Most media claims they’re “Luxury”​ media. How to tell if they really are

There is very little real luxury media. By that I mean there are very few sources that actually reach the UHNW. It takes more than just pretty pictures to reach the wealthiest demographic. It takes bringing them information that is relative to them by someone that they trust .

Several years back I got contacted by a journalist that was being paid by one of the world’s largest news sources, to write a travel article for wealthy travelers for their luxury section. She called me, since I am a Luxury Expert, and wanted to know why wealthy people liked the Caribbean island of St. Tropez so much? First, I pointed out that St. Tropez was not in the Caribbean, secondly that it was not an island, but on the southern coast of mainland France, and thirdly that the UHNW already knew why they liked St. Tropez and so this article would be of more interest to someone much less well traveled and of a lower financial demographic than she was supposed to be targeting. (This is a perfect example of why the UHNW do not follow news sources, but instead individuals that they trust). Simply put, a travel article written by a middle class employee, is most likely not going to be relevant to an UHNW consumer and their expectations of a property/product/event. This is part of the reason that the UHNW are harder to reach.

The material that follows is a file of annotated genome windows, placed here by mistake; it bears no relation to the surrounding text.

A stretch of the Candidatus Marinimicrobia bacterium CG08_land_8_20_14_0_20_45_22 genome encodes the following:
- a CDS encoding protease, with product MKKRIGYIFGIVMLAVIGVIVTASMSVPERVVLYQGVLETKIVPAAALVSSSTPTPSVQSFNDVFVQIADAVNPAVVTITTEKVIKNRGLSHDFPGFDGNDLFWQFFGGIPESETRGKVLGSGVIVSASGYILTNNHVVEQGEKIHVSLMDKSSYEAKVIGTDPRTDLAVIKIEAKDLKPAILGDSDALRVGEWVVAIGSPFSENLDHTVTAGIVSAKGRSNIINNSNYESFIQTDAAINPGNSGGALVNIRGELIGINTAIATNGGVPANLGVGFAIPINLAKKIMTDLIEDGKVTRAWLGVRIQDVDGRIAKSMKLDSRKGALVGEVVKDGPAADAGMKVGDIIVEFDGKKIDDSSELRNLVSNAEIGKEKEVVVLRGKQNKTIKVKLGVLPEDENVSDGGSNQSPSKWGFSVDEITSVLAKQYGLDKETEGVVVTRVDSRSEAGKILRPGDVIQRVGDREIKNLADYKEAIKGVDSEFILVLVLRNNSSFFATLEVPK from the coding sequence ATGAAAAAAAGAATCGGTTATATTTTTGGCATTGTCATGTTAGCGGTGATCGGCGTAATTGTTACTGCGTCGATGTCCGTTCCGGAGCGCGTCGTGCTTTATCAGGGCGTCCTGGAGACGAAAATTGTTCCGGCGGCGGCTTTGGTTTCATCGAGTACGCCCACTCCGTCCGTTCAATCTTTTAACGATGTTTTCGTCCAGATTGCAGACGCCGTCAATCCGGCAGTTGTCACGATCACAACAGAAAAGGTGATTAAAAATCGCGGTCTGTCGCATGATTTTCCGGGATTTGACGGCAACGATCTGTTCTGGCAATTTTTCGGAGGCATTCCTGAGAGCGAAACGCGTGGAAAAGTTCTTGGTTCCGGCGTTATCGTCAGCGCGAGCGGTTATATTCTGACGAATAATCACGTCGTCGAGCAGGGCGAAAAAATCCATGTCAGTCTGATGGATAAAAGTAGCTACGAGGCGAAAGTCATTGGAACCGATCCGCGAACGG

I got contacted again a few weeks later from another journalist for this world news group’s luxury section. They wanted to do an article about how a properly trained butler was paid a six figure income, and how people could go to school for this. Again, I had to point out that the UHNW are not looking for jobs that pay only six digits, that this topic would be of interest to a working class group. I do not question that there are many people that this information would interest, and even benefit, but it is not the UHNW sector.

If the content includes articles about “What it is like to be a flight attendant on a private jet”, or “What it is like to work on a super yacht”, or “What it is like to be an assistant to a billionaire”, you know that you are on a media source that targets the working classes that have never been on a private jet, yacht, or been a billionaire. If you are looking for the billionaire readers, you need to talk about things of interest to them and their peers, not their staff. This mistake about COVERING the UHNW often gets misconstrued as REACHING the UHNW.

There is also another category, luxury industry media, which is media that targets luxury industry professionals and shares luxury business news. Things like, what type of marketing is working in different luxury industries, trends, statistics, white papers, reports, and information about industry events. Again, this is not media for the UHNW, it is media for people working in the luxury sector. If you go to the twitter hashtag #UHNW it is filled with articles for those that feed off this group, like estate planners, brokers, and private bankers, but not really information FOR the UHNW.